It Pays to be Married: an Explanation of the Unlimited Marital Deduction and Portability

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It pays to tie the knot, at least according to the IRS. The unlimited marital deduction is a provision in the U.S. Estate and Gift Tax Law that allows individuals to transfer an unrestricted amount of assets to their spouse at any time, free from tax. The unlimited marital deduction is considered an estate preservation tool because assets can be distributed to surviving spouses without incurring any estate or gift tax liability.

Keep in mind that the $23.4 million exemption per couple is not automatic.

The federal estate and gift tax exemption is currently $11.7 million per individual, meaning a married couple can exempt $23.4 million from estate and gift tax. The unlimited marital deduction allows you to leave all, or part, of your assets to your surviving spouse free of federal estate tax. However, if you want to use your pre-deceased spouse’s unused exemption—a move called electing “portability”, you must file a federal estate tax return at his or her death, even if the value of the estate is below the filing threshold and no tax is due. If you or your accountant do not know what portability is and do not elect it, your surviving spouse could be hit with a large federal estate tax on his or her death.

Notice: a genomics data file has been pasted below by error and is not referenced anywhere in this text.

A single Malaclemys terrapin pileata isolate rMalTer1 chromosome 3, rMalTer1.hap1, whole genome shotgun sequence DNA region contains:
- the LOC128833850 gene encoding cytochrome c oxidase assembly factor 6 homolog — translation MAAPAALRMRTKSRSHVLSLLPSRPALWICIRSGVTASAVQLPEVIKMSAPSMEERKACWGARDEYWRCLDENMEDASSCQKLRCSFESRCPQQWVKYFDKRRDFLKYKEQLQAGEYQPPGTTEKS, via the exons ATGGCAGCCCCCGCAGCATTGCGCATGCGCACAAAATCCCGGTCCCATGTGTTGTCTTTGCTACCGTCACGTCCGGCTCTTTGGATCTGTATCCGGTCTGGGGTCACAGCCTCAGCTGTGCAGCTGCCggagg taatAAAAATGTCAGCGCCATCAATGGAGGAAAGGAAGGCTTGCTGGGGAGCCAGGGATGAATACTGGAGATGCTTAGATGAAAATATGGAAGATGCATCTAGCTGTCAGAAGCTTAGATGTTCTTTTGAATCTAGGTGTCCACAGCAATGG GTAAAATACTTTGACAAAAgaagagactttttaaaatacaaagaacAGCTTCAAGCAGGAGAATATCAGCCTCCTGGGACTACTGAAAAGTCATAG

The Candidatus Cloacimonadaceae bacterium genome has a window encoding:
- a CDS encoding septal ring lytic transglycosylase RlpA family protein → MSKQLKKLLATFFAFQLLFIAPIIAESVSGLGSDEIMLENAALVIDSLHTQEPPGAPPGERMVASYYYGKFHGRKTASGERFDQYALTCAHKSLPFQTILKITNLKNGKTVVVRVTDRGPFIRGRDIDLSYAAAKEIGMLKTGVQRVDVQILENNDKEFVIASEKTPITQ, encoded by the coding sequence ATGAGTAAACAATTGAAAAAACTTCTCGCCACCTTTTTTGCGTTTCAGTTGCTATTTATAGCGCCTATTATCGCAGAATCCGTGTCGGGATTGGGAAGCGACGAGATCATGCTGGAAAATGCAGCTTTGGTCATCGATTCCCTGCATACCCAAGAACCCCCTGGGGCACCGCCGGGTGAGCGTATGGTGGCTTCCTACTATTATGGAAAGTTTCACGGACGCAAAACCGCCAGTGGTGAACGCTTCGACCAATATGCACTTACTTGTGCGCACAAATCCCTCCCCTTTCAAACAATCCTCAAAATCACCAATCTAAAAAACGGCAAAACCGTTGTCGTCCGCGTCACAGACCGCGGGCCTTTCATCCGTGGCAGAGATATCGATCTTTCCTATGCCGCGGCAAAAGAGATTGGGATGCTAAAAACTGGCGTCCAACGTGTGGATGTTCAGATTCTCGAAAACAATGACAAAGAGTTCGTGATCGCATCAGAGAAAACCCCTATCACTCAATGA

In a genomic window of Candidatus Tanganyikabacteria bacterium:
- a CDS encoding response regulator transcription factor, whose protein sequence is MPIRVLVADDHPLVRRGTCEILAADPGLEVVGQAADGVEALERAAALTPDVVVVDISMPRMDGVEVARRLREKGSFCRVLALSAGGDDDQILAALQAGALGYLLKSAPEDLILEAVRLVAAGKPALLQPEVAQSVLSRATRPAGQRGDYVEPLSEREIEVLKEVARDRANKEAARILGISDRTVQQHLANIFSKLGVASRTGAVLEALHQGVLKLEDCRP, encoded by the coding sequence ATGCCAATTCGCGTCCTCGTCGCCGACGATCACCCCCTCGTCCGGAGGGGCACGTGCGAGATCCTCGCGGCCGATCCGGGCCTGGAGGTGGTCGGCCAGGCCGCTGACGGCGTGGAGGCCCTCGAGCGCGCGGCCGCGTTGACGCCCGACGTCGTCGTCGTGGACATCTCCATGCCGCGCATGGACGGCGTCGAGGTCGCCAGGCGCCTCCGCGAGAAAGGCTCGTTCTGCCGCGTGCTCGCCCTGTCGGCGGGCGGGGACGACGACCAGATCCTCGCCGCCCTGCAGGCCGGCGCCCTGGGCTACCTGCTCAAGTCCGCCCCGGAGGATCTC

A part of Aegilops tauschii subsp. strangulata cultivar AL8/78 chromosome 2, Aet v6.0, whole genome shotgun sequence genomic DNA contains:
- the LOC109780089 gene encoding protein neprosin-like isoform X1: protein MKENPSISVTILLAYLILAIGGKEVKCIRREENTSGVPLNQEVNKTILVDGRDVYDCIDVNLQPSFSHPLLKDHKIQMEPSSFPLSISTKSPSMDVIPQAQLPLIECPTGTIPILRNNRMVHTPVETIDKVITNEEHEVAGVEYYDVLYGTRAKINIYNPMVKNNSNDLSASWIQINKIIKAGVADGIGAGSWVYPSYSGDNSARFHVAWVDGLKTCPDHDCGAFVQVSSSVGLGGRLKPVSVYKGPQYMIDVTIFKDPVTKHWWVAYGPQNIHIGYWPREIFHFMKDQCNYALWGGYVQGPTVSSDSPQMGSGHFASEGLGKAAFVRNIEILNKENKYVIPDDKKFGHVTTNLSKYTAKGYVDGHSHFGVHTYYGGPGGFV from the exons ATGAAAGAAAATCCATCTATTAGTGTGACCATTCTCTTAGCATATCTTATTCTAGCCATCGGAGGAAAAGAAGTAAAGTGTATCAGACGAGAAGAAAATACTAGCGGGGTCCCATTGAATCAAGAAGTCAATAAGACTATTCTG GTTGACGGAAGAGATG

In order to elect portability of the decedent’s unused exclusion amount for the benefit of the surviving spouse, the estate’s representative must timely file a federal estate tax return. The due date of the estate tax return is nine months after the decedent’s date of death; however, the estate’s representative may request an extension of time to file the return for up to six months.

If the estate representative did not timely file an estate tax return the availability of an extension of time to elect portability depends on whether the estate has a filing requirement, based on the federal estate exemption for the year of death. If the estate is required to file an estate tax return based on the total value of the estate, there is no additional extension of time to elect portability. However, if the estate is below the exemption amount, Revenue Procedure 2017-34 allows for the election of portability if a federal estate tax return is filed within two years of the death.

Portability is a useful tool for married couples with taxable or potentially taxable estates. A 2021 exemption of $11.7 million could be preserved for the surviving spouse if the exemption decreases by the time the second spouse dies. It is recommended that upon the death of the first spouse, that the survivor consult an estate planning attorney to review whether a federal estate tax return should be filed to elect portability.

Burner Law Group, P.C.

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